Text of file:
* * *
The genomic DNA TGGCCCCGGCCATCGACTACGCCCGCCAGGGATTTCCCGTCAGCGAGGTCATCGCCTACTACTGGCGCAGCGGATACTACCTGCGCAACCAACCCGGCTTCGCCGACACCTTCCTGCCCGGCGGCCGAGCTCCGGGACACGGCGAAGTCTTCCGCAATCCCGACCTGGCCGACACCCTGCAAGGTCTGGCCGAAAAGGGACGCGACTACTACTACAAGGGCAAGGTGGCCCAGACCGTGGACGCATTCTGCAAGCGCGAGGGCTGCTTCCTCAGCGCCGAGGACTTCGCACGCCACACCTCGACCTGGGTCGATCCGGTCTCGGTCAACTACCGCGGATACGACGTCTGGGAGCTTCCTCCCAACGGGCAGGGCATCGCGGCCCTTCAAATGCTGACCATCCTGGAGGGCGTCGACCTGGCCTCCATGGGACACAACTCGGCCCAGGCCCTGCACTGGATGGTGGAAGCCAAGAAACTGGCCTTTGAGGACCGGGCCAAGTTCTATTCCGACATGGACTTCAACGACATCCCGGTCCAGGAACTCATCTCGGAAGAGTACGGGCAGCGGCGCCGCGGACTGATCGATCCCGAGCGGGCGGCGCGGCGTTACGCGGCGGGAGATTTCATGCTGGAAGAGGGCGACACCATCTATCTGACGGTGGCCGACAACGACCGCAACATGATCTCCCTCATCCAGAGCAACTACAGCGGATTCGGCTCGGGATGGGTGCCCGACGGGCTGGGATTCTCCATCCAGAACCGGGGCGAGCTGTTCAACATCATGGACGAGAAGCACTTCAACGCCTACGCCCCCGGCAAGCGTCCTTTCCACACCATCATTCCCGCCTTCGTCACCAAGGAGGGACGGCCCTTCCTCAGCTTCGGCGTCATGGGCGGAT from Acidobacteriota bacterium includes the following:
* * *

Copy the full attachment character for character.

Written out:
The genomic DNA TGGCCCCGGCCATCGACTACGCCCGCCAGGGATTTCCCGTCAGCGAGGTCATCGCCTACTACTGGCGCAGCGGATACTACCTGCGCAACCAACCCGGCTTCGCCGACACCTTCCTGCCCGGCGGCCGAGCTCCGGGACACGGCGAAGTCTTCCGCAATCCCGACCTGGCCGACACCCTGCAAGGTCTGGCCGAAAAGGGACGCGACTACTACTACAAGGGCAAGGTGGCCCAGACCGTGGACGCATTCTGCAAGCGCGAGGGCTGCTTCCTCAGCGCCGAGGACTTCGCACGCCACACCTCGACCTGGGTCGATCCGGTCTCGGTCAACTACCGCGGATACGACGTCTGGGAGCTTCCTCCCAACGGGCAGGGCATCGCGGCCCTTCAAATGCTGACCATCCTGGAGGGCGTCGACCTGGCCTCCATGGGACACAACTCGGCCCAGGCCCTGCACTGGATGGTGGAAGCCAAGAAACTGGCCTTTGAGGACCGGGCCAAGTTCTATTCCGACATGGACTTCAACGACATCCCGGTCCAGGAACTCATCTCGGAAGAGTACGGGCAGCGGCGCCGCGGACTGATCGATCCCGAGCGGGCGGCGCGGCGTTACGCGGCGGGAGATTTCATGCTGGAAGAGGGCGACACCATCTATCTGACGGTGGCCGACAACGACCGCAACATGATCTCCCTCATCCAGAGCAACTACAGCGGATTCGGCTCGGGATGGGTGCCCGACGGGCTGGGATTCTCCATCCAGAACCGGGGCGAGCTGTTCAACATCATGGACGAGAAGCACTTCAACGCCTACGCCCCCGGCAAGCGTCCTTTCCACACCATCATTCCCGCCTTCGTCACCAAGGAGGGACGGCCCTTCCTCAGCTTCGGCGTCATGGGCGGAT from Acidobacteriota bacterium includes the following: